Flow Charts and Mind Maps
When I was a student, I was never one for pre-planning anything out. I wish that I had bubbl.us and Gliffy back then. I always struggled with keeping my ideas organized when writing a paper. Teachers always encouraged us to take a few minutes to read an essay test question, and write an outline but no one ever really taught us how to really use them to our advantage. I really liked using Gliffy, it gave a little tutorial on how to use the application. I liked these flow charts because it gave the user the freedom to put the arrows to the boxes anywhere you wanted and to change it as my thought process changed. I didn't try flowchart.com because I didn't feel like waiting for the invitation. I think they probably loose a lot of potential users because of their wait time. For mind maps I really liked bubbl.us, it was very user friendly and great for brainstorming. I am also a big fan of all the changing colors of the bubbles. I think it adds a nice touch to the visual aspect of the mind map as well as being able to see ideas on different levels based on color.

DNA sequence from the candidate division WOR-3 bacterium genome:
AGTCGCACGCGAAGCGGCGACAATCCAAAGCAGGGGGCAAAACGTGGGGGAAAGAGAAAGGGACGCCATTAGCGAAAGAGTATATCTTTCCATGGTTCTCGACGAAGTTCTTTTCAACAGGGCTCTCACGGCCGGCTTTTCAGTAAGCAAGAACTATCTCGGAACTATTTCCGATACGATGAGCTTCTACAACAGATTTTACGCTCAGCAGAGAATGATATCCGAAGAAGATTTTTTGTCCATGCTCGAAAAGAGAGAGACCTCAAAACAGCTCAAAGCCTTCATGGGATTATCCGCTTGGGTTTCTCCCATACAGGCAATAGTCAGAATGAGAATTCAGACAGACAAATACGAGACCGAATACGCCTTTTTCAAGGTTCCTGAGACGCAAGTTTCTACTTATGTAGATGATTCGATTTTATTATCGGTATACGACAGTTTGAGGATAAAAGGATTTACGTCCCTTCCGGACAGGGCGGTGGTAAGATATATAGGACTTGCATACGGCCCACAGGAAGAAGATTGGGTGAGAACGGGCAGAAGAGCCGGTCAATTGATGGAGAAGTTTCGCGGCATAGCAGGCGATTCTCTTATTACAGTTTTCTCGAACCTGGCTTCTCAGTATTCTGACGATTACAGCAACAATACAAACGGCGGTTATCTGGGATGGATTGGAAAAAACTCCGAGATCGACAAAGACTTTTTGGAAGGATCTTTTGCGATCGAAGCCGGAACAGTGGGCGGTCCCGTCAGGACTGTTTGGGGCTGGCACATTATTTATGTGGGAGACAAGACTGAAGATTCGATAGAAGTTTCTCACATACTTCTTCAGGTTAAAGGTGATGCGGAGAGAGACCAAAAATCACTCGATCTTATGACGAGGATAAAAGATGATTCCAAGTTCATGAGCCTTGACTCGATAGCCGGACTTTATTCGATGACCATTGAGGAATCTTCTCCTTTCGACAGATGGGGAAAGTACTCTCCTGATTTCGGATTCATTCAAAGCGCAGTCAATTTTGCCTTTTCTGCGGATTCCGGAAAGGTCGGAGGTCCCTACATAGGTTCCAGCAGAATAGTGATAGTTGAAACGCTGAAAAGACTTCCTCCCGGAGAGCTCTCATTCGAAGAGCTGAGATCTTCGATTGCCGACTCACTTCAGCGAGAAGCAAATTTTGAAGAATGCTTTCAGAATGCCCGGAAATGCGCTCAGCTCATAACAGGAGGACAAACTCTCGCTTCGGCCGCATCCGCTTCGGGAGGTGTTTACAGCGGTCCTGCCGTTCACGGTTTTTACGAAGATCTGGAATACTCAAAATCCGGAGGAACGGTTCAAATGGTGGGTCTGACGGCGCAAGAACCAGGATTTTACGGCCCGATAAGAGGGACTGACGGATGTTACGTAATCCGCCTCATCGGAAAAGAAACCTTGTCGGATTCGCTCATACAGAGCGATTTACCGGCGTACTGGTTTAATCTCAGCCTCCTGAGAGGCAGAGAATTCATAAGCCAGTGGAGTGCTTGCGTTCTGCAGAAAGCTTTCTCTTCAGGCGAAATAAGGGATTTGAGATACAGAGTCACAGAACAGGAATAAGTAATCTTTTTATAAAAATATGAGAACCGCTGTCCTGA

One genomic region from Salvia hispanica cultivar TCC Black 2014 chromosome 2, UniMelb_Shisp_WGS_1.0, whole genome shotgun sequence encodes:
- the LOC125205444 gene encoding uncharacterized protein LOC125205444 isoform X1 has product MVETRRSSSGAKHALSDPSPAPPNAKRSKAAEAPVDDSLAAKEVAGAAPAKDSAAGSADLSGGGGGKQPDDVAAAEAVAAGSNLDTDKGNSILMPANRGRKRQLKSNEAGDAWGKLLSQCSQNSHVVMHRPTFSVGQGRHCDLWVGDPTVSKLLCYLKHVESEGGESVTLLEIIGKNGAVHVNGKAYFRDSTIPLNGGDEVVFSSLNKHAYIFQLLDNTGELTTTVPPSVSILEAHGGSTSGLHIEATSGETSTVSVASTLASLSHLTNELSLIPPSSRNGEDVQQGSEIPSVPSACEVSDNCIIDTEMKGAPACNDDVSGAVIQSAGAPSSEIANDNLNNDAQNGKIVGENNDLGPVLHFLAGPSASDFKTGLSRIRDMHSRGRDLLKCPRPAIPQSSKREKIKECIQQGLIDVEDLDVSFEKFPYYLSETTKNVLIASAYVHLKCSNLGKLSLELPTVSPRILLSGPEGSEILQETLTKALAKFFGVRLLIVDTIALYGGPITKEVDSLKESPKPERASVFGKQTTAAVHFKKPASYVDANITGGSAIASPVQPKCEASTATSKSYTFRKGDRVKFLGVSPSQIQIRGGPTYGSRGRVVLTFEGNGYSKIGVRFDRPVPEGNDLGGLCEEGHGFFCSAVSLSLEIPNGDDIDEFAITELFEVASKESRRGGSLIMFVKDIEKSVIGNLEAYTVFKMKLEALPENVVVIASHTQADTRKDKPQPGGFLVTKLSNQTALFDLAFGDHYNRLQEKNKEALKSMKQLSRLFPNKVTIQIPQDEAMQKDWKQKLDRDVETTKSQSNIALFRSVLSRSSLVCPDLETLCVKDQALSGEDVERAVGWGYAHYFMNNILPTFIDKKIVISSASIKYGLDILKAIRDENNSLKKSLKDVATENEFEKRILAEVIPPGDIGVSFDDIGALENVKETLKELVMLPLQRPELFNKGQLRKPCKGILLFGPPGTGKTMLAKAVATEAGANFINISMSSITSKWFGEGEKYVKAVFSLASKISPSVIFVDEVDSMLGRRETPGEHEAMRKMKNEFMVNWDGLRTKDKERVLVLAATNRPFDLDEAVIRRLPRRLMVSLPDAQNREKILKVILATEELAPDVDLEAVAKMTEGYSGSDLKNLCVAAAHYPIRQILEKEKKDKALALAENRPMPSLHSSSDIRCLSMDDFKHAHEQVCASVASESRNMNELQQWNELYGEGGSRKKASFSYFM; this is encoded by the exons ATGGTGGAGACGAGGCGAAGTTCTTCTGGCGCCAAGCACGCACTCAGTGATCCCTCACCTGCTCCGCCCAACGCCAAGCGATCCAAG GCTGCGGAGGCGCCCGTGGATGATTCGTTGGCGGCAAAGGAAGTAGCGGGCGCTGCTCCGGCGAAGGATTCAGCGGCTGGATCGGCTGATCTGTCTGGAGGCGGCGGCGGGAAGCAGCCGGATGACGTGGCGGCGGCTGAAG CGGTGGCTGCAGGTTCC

I would like to teach elementary school so I think that these tools would be great to implement at a young age so when they get older they are able to use flow charts and mind maps on their own when they get into middle school and high school. Depending on what grade I eventually teach I think that this would be a great activity but need to be teacher directed, whole class type of a lesson. Using these with heavy scaffolding for upper elementary school students would be useful as well. After scaffolding with upper elementary school students, I think bubble.us would be great for brainstorming ideas about a group project that students would do. I think that these tools would work best in a small controlled setting for students to work with in pairs or in small groups after whole class instruction.